Wired Africa

Bill Gates: “Helping Africa is a moral and strategic obligation”

One billion people have been lifted out of poverty in the last 20 years. But rapid population growth in the poorest countries, especially in Africa, is challenging future progress. This was the conclusion of the Bill and Melinda Gates Foundation, which published its annual report on progress towards the UN’s Sustainable Development Goals for 2030 on September 18.

Guest of Europe 1 Wednesday in the morning of Nikos Aliagas, the billionaire called on rich countries and philanthropists directed their financial aid to sub-Saharan Africa, on the occasion of the UN General Assembly.

Focus on sub-Saharan Africa. “The progress we have made is fantastic, but most of it has been made in Asia. What was very surprised when we prepared this report is how much extreme poverty will be concentrated by 2050 on a single continent, sub-Saharan Africa,” Bill Gates said on our antenna.

“I knew it was the trend, but I was amazed myself: 90% of extreme poverty will be there! It’s like when your good students leave, and you still have those who have the greatest difficulties,” says the founder of Microsoft. In detail, the Bill and Melinda Gates Foundation report indicates that more than 40% of the world’s extremely poor people will be counted in only two countries: the Democratic Republic of Congo and Nigeria.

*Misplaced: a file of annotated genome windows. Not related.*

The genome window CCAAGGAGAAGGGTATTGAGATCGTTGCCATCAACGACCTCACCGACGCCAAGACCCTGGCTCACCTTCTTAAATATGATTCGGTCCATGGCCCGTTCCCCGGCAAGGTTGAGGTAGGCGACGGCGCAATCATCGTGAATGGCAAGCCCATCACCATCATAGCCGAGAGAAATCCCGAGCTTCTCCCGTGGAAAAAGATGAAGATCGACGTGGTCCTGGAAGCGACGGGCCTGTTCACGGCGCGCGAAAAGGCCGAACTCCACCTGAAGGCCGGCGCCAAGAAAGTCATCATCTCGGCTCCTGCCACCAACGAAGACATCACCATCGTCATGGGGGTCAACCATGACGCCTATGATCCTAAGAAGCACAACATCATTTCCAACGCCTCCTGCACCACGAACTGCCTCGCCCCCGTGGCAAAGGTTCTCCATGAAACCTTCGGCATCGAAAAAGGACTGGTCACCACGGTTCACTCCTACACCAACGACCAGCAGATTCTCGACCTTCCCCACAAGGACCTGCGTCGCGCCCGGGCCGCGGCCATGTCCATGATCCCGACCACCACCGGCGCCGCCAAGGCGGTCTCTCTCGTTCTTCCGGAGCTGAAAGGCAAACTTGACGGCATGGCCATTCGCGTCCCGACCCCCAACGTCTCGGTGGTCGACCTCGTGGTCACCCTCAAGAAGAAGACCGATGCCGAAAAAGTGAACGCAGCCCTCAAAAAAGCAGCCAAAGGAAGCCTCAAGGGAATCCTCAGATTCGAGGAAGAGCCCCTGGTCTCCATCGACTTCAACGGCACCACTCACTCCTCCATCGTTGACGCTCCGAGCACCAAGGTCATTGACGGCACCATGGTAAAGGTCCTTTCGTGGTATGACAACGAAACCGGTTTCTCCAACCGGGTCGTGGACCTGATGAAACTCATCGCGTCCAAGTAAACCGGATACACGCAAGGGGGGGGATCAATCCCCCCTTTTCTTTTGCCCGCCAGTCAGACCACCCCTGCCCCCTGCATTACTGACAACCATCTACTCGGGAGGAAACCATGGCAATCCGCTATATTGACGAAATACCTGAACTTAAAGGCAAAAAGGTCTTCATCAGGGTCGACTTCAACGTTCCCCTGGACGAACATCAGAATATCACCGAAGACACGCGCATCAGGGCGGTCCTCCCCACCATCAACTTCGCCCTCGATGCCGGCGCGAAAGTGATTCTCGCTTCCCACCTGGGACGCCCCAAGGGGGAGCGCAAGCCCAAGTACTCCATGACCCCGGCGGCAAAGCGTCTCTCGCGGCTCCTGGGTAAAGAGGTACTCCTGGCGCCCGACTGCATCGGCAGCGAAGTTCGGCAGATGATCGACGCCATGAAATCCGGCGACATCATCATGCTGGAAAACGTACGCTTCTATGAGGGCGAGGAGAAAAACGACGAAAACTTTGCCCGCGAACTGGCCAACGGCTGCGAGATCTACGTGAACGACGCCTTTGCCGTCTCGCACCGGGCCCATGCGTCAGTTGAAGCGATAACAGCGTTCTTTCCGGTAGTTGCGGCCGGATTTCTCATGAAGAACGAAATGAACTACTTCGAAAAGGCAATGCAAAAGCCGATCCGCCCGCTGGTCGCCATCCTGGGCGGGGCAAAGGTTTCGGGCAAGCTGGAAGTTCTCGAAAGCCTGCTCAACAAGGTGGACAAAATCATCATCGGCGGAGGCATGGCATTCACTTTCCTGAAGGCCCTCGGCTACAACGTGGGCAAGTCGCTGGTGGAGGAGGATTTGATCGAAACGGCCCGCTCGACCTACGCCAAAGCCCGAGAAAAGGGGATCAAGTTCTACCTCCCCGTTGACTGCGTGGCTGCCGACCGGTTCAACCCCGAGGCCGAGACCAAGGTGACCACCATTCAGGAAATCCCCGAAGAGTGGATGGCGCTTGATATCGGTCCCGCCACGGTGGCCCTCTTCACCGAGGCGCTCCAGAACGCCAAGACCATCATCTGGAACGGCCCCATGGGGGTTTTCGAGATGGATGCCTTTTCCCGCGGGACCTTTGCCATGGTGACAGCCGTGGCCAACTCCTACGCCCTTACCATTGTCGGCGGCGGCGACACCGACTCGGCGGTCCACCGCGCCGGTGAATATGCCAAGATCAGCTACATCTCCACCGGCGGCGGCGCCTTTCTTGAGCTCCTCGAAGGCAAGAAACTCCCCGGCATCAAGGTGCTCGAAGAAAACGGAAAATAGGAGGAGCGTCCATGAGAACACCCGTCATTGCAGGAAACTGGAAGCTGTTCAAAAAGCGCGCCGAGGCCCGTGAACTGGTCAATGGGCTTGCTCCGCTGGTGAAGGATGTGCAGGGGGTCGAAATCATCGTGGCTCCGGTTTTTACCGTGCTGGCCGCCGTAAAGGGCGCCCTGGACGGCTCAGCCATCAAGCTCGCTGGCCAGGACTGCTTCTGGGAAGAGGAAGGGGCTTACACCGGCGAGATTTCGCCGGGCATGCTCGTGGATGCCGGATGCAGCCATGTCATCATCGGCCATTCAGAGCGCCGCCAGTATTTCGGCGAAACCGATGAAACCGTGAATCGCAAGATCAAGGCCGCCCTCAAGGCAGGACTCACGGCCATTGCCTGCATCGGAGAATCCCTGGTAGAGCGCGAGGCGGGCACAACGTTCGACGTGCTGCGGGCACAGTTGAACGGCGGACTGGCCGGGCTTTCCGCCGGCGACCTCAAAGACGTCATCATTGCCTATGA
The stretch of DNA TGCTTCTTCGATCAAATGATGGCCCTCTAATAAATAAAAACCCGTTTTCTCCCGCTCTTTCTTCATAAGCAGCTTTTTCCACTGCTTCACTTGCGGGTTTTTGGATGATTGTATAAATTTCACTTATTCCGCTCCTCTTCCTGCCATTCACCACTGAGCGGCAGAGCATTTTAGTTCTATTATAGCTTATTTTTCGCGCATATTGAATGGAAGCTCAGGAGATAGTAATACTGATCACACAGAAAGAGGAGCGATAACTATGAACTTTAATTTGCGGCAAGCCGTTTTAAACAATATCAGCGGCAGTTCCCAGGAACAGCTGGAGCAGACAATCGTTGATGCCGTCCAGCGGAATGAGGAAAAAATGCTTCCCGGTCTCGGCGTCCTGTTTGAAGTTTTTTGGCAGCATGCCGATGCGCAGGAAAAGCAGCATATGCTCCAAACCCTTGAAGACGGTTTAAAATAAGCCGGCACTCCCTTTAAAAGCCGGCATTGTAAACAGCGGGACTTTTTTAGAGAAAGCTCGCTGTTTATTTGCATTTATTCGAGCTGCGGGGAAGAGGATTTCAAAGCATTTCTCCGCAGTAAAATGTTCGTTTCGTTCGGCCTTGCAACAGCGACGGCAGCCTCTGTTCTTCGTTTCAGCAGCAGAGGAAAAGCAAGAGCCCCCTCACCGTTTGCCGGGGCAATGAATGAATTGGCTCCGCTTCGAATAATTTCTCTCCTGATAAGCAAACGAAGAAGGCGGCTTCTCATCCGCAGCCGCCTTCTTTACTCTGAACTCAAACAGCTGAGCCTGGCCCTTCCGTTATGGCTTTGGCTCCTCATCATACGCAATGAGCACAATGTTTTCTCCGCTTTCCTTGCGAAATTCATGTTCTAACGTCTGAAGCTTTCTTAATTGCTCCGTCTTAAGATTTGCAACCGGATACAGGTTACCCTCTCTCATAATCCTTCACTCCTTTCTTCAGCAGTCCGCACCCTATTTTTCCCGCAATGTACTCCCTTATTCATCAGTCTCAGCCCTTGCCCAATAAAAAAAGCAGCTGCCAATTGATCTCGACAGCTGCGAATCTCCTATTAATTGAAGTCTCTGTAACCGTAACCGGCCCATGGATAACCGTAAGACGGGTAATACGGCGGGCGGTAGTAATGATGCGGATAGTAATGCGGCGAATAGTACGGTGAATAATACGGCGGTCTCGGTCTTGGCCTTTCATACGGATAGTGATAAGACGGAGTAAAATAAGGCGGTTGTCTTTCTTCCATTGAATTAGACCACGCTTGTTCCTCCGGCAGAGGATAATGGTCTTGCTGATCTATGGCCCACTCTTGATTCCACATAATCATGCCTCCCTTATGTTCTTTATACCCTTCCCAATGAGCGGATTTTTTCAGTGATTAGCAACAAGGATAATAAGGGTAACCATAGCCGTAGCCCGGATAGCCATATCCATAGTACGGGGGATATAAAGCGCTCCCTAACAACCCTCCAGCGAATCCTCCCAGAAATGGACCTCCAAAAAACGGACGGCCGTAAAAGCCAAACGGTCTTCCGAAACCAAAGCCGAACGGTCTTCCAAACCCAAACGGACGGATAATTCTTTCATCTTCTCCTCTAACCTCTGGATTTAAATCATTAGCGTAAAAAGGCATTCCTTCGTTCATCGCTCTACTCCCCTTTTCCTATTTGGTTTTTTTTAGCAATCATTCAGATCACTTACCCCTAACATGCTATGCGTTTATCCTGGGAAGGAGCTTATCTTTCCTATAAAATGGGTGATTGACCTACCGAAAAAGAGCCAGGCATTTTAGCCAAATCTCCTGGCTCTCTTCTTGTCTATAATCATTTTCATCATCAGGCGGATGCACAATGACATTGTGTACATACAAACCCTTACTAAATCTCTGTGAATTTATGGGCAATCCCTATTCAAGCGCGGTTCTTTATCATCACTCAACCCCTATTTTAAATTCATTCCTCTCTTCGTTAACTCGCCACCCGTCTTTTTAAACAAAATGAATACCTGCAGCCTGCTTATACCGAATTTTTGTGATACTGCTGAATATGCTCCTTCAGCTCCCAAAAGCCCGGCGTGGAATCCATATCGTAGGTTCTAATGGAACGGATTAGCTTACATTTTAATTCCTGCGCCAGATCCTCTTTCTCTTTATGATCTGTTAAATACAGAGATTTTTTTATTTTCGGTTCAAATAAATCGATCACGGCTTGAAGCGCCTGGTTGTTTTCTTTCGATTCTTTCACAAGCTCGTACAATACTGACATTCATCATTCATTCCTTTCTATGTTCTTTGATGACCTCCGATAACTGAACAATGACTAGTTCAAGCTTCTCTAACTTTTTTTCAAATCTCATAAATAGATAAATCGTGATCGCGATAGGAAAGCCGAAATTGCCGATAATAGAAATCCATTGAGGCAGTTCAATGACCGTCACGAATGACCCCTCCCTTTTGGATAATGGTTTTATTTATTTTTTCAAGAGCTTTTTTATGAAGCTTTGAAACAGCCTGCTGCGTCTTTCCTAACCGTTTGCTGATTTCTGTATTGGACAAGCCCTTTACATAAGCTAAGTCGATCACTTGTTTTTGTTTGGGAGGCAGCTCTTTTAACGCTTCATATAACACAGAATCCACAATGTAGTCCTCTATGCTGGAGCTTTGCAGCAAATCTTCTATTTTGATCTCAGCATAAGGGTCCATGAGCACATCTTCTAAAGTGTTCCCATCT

The role of philanthropists… and that of governments. Anyone who has already invested billions of dollars in international aid with the creation of his foundation in 2000 is well aware of the role of the “super-rich” in this area. “But even if philanthropy can play an important role, the development aid budgets of Europe, the United States, and Japan are essential. It is 90% of the aid,” he emphasizes.

However, the billionaire believes that “philanthropy can help to find new ideas.” “So I encourage people who are super prosperous: let’s do more philanthropy! And let’s focus on the poorest people in the world. I think there will be more and more philanthropy, but it will not replace government dollars.”

Reduced migration. For some time now, these same governments have been faced with a large influx of migrants, which they sometimes try to curb through strict policies. Hence the need, according to Bill Gates, to help poor countries directly. “What is obvious is that if you have stable countries, they will be less of a source of migratory pressure. It’s long-term, it won’t be immediate. But if we can help sub-Saharan Africa improve like India or China, then these migration problems will be much less acute,” he concludes.

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Amine Benkeroum

A 26 yo geek from Morocco, who loves innovation, startups, new technologies and meet smart people to improve my skills and build new technologies.

Web developer, with +2 years experience in web development for big European companies, founder of Wired.Africa.

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